Sappho and the Patriarchs

Who speaks for Sappho? I was reminded of this question this morning when I saw this post on Hans Urich Obrist’s Instagram feed depicting a work by Kasper Bosmans (an artist whose engagement with antiquity I blogged about on the first day of 2017):

Bosmans’ drawing imagines the smoke of incense somehow ‘speaking the name Sappho. What does this mean? In antiquity, several Roman poets, including Catullus, Horace and Ovid, claimed to speak for Sappho, while in modern and contemporary art, male artists like Cy Twombly, continue this tradition.

While modern poets like Anne Carson have revised the literary mediation of the ancient Greek poet, in the visual and performing arts there have also been more direct challenges to ‘mansplaining’. For example, Jane Montgomery Griffiths (who I had the pleasure of meeting in Brisbane last year) wrote the one-woman play Sappho…in 9 fragments in which the poet resists the male voices that claim to interpret and present her work.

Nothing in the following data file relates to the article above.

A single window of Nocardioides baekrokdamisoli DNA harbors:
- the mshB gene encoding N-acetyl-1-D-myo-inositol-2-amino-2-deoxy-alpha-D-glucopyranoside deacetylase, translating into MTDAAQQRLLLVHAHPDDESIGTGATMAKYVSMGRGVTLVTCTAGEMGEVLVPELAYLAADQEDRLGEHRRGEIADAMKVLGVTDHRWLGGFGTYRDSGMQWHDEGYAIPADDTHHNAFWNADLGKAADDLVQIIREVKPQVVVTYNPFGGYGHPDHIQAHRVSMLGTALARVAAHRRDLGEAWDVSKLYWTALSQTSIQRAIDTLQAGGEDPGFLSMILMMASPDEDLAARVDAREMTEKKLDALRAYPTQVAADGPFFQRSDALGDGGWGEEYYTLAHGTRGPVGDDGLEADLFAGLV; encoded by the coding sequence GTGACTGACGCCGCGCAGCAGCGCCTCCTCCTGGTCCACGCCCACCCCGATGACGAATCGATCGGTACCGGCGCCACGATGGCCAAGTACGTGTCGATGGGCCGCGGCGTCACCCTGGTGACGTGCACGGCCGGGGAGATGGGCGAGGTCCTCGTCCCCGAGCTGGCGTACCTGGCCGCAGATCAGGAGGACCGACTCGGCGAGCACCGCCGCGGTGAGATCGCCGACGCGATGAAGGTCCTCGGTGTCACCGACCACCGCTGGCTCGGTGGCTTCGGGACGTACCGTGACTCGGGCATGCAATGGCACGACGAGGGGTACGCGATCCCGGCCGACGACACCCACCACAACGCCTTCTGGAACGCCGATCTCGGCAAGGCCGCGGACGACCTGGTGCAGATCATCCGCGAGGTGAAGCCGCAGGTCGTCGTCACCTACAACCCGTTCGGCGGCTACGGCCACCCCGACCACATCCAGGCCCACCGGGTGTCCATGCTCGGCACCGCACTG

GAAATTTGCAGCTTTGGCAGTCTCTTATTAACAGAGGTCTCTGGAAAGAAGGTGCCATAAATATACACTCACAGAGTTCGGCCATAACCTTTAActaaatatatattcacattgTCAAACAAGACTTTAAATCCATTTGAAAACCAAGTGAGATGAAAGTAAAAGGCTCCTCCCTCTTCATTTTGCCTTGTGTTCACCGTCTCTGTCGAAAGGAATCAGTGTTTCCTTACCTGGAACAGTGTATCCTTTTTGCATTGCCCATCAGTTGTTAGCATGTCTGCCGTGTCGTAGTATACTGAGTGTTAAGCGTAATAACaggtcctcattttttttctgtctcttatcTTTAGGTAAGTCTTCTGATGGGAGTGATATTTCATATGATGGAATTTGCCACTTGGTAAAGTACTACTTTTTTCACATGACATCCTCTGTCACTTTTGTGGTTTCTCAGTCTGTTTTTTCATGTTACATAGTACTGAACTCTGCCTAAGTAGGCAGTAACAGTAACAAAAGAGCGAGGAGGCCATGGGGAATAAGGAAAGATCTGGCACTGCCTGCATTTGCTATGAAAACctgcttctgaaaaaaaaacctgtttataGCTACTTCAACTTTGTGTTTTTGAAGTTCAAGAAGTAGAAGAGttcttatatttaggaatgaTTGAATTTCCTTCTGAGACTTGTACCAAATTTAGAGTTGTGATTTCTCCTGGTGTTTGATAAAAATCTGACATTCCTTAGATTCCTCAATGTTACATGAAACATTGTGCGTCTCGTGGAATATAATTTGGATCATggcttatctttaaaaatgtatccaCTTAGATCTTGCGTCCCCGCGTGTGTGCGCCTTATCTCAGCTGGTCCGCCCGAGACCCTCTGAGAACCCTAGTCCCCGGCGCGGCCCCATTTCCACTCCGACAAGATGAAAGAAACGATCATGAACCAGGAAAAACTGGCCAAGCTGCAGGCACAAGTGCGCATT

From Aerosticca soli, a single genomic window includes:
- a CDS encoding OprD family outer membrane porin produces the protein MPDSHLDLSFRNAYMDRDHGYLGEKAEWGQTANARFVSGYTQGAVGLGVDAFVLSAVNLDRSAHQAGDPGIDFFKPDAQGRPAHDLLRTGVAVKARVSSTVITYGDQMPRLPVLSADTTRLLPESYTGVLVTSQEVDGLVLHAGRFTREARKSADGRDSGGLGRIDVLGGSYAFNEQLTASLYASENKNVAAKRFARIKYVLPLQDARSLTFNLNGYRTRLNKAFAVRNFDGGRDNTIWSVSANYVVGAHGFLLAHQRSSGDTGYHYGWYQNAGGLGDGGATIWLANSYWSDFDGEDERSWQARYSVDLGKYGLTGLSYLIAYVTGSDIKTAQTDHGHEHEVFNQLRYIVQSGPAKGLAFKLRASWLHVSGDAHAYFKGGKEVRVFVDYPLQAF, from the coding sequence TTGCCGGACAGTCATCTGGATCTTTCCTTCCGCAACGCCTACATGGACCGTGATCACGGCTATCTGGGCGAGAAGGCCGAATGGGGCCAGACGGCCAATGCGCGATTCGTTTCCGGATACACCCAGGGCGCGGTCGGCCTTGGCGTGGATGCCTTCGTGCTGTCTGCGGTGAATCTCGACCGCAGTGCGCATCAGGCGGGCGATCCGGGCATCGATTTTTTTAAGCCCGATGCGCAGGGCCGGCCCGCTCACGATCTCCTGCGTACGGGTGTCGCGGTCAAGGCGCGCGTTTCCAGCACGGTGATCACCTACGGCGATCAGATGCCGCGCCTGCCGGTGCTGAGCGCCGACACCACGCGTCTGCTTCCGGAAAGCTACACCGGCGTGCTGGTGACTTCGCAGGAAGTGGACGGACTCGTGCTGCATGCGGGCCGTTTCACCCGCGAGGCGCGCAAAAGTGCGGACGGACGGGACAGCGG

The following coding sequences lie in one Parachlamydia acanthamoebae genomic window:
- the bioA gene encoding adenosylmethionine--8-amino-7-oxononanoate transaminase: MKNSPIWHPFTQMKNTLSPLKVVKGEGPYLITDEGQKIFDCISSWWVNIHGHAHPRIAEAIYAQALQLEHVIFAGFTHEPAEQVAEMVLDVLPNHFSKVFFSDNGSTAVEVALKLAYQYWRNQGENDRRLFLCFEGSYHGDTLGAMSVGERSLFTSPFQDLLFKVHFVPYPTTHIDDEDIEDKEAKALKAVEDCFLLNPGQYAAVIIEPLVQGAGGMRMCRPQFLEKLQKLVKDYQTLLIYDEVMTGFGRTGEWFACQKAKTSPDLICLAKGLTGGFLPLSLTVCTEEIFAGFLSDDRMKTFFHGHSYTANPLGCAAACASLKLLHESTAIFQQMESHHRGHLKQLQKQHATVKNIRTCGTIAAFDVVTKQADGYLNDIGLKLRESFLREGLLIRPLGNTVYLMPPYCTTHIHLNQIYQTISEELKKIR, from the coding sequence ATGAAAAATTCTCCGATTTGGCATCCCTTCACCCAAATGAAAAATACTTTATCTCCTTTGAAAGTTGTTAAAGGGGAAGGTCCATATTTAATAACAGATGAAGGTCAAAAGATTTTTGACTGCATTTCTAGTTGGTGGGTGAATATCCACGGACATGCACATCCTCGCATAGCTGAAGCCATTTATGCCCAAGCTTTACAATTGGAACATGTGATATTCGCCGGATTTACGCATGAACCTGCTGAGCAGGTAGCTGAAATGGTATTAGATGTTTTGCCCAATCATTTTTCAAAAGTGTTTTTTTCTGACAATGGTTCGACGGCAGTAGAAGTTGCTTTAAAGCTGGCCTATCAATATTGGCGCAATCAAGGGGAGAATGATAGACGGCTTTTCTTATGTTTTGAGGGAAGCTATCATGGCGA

Within the visual arts, my favourite is Louise Lawler’s 1984 work Sappho and the Patriarch. The power of this work comes from its simplicity and subtlety, as well as for its ambition in scope, expanding the question of Sapphic ‘mansplaining’ within the compass of the subtitle of the work: “Is it the work, the location or the stereotype that is the institution?”. In other words, echoing the cries of the thousands on the Women’s marches of two weeks ago, how can Sappho smash the patriarchy?

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